The Power of Words: Being Mindful About Adoption
Words: simple combinations of consonants and vowels. When alone or strung together, they carry particular meanings, feelings, and knowledge. When spoken, words communicate additional implications because of tone, body and facial language, and context. I don’t believe you have to hold a degree in English literature or Linguistics to know and understand the significance of words. Everyone communicates everyday by using words, spoken or signed, and experiences the emotions and reactions that get stirred up by them.
In social media and other literature there have been several pieces written about what is more appropriate to say to an adoptive parent, an adopted person, and a birth parent. Wonder why that is? In the world of adoption, words are vital. The use and meaning behind adoption-related words can generate such strong and raw emotions and reactions. This is because in many cases, adoption words connect directly to identity, grief and loss, and connectedness amongst the adoption triad.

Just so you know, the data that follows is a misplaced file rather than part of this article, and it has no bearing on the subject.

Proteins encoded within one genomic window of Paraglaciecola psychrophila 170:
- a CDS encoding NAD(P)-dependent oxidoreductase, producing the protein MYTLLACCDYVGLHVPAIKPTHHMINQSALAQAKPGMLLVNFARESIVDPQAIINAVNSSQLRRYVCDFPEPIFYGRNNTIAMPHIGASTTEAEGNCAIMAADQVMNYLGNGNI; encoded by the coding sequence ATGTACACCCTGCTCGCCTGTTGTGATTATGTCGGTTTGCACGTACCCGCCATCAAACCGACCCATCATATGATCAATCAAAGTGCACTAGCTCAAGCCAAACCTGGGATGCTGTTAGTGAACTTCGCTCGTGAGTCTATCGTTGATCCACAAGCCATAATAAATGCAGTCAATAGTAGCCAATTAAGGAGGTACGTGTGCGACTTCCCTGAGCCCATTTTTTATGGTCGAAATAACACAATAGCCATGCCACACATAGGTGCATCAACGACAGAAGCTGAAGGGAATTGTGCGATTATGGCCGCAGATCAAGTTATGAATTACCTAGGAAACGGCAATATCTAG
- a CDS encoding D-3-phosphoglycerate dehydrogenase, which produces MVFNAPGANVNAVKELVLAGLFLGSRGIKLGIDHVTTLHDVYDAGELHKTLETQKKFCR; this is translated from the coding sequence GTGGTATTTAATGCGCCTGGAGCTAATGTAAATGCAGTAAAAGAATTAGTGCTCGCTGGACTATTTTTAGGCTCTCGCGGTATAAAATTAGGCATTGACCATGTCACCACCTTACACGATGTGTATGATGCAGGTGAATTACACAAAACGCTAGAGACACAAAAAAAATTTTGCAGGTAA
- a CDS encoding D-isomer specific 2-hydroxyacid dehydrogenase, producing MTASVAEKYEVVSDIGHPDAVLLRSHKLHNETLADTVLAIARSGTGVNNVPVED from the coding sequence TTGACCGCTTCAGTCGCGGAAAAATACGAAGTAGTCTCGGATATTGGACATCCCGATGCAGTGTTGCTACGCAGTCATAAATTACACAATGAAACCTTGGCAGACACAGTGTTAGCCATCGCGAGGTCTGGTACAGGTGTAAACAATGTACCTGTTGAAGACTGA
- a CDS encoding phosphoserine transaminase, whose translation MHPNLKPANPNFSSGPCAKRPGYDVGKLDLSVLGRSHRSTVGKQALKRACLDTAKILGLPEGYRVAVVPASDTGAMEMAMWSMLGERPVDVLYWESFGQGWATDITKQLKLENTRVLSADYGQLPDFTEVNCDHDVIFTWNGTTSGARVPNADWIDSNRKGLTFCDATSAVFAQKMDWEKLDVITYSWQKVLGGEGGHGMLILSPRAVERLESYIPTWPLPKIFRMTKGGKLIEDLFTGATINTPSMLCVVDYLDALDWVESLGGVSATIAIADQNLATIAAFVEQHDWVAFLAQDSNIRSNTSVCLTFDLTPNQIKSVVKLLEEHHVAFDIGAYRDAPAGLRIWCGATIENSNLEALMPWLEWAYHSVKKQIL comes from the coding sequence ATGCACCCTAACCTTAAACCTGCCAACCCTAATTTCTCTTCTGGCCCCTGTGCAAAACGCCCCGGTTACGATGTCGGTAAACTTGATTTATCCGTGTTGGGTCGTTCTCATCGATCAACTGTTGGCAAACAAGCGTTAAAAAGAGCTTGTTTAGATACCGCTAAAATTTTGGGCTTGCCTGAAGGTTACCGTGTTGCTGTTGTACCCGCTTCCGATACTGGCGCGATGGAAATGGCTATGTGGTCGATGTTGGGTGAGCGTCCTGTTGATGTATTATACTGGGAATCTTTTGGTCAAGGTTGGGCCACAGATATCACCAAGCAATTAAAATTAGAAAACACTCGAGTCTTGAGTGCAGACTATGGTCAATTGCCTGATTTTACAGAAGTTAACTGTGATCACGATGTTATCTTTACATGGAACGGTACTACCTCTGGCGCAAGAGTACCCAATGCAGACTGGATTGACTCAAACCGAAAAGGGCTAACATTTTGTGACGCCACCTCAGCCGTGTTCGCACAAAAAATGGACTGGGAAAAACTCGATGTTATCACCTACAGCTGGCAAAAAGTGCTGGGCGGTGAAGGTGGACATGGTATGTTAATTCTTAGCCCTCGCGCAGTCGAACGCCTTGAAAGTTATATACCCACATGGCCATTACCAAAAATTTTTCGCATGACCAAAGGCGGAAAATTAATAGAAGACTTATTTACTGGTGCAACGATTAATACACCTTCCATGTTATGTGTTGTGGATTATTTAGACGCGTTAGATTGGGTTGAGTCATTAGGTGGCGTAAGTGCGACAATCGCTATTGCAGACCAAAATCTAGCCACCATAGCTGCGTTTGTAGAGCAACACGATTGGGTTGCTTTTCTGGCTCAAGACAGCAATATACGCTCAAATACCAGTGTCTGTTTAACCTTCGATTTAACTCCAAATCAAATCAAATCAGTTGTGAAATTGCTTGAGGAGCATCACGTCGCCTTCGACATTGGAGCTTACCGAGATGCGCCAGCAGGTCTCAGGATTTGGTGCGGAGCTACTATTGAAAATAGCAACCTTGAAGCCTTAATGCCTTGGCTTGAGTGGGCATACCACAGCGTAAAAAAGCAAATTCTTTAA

For example, in a previous blog post by Maya Rogers-Bursen, she addressed the use of “real parents” in relation to the adoptee. This idea of real can feel very shaming and hurtful for all three aspects. For the adoptee, this may serve as a reminder that his biological parents were unable to care and raise him, thus being sent away to live with strangers. For the adoptive parents, it may prompt memories of infertility or that their love for their adopted child can be disregarded by others because of that loss of genetic connection. And for the birth parents it may generate feelings of inadequacies because they may not have been able to raise their child at the time of his birth.
Without realizing it, words carry heavy weights that have the capacity to knock someone down. But words also have the ability to build strength within someone and lift them up. This post is about bringing awareness about the importance of words and wording within the adoption community. This isn’t about showing people who or what’s right, but about informing all people about the sensitivities that must be given when interacting with all members of the adoption triad. Adoption is more complicated than people may know or expect, therefore, learning to be more mindful of the language used may help diminish the negative feelings and outlooks that adoptees, adoptive parents, and birth parents may experience.
Written by Stephanie Chin, Clinical Intern
Boston Post Adoption Resources